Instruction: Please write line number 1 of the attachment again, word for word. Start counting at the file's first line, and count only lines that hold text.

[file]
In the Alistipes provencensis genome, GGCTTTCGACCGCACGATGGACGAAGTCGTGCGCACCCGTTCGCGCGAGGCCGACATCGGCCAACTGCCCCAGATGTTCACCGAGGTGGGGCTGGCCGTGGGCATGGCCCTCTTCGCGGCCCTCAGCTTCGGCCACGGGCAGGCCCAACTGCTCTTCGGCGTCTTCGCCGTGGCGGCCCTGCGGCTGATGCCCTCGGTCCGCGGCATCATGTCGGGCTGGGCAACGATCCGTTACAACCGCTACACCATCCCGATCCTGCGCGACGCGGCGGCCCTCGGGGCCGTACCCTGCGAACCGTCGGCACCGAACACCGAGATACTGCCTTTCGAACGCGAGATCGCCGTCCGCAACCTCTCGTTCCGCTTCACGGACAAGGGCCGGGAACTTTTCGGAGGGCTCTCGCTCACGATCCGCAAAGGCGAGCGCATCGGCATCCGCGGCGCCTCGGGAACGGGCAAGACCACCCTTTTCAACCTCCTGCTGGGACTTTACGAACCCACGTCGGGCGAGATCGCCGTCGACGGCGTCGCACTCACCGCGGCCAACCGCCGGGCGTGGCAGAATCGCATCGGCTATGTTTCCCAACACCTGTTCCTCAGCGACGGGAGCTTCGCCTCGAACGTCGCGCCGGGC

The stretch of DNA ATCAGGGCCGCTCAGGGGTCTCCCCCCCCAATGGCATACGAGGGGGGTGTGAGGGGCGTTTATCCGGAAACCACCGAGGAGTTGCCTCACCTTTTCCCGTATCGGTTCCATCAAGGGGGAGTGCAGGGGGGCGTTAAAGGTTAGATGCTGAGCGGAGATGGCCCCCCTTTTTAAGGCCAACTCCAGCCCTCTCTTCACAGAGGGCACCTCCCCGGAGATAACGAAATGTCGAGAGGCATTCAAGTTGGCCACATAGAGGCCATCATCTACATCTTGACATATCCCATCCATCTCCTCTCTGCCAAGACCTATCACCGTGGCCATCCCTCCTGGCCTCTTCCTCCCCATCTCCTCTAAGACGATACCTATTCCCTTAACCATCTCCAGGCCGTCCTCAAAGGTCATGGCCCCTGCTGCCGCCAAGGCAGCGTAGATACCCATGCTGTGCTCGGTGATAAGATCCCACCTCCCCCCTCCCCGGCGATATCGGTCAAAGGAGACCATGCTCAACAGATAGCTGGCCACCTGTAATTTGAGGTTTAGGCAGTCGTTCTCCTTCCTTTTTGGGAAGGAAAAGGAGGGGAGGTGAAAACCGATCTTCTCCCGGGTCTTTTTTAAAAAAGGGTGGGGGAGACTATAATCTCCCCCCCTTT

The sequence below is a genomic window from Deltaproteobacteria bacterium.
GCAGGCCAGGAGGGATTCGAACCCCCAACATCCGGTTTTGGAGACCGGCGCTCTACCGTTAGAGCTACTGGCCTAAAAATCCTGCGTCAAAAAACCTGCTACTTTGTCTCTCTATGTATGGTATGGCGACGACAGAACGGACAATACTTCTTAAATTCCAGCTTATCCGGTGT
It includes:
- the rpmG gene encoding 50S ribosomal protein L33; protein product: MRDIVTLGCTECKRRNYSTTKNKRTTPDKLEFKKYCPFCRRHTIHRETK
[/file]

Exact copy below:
In the Alistipes provencensis genome, GGCTTTCGACCGCACGATGGACGAAGTCGTGCGCACCCGTTCGCGCGAGGCCGACATCGGCCAACTGCCCCAGATGTTCACCGAGGTGGGGCTGGCCGTGGGCATGGCCCTCTTCGCGGCCCTCAGCTTCGGCCACGGGCAGGCCCAACTGCTCTTCGGCGTCTTCGCCGTGGCGGCCCTGCGGCTGATGCCCTCGGTCCGCGGCATCATGTCGGGCTGGGCAACGATCCGTTACAACCGCTACACCATCCCGATCCTGCGCGACGCGGCGGCCCTCGGGGCCGTACCCTGCGAACCGTCGGCACCGAACACCGAGATACTGCCTTTCGAACGCGAGATCGCCGTCCGCAACCTCTCGTTCCGCTTCACGGACAAGGGCCGGGAACTTTTCGGAGGGCTCTCGCTCACGATCCGCAAAGGCGAGCGCATCGGCATCCGCGGCGCCTCGGGAACGGGCAAGACCACCCTTTTCAACCTCCTGCTGGGACTTTACGAACCCACGTCGGGCGAGATCGCCGTCGACGGCGTCGCACTCACCGCGGCCAACCGCCGGGCGTGGCAGAATCGCATCGGCTATGTTTCCCAACACCTGTTCCTCAGCGACGGGAGCTTCGCCTCGAACGTCGCGCCGGGC